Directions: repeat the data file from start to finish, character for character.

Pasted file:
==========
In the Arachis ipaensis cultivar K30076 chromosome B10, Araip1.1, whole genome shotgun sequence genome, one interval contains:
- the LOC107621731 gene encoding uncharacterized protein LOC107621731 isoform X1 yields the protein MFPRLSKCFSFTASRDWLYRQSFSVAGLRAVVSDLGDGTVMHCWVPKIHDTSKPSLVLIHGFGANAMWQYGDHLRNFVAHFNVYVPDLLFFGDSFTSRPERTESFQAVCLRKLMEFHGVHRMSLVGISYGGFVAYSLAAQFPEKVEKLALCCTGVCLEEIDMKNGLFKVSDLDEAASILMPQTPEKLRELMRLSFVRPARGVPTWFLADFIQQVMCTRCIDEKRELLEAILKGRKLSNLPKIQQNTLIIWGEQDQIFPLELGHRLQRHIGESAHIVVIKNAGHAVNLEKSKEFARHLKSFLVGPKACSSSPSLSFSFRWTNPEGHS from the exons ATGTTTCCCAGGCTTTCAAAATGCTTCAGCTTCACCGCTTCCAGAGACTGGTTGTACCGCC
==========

In the Arachis ipaensis cultivar K30076 chromosome B10, Araip1.1, whole genome shotgun sequence genome, one interval contains:
- the LOC107621731 gene encoding uncharacterized protein LOC107621731 isoform X1 yields the protein MFPRLSKCFSFTASRDWLYRQSFSVAGLRAVVSDLGDGTVMHCWVPKIHDTSKPSLVLIHGFGANAMWQYGDHLRNFVAHFNVYVPDLLFFGDSFTSRPERTESFQAVCLRKLMEFHGVHRMSLVGISYGGFVAYSLAAQFPEKVEKLALCCTGVCLEEIDMKNGLFKVSDLDEAASILMPQTPEKLRELMRLSFVRPARGVPTWFLADFIQQVMCTRCIDEKRELLEAILKGRKLSNLPKIQQNTLIIWGEQDQIFPLELGHRLQRHIGESAHIVVIKNAGHAVNLEKSKEFARHLKSFLVGPKACSSSPSLSFSFRWTNPEGHS from the exons ATGTTTCCCAGGCTTTCAAAATGCTTCAGCTTCACCGCTTCCAGAGACTGGTTGTACCGCC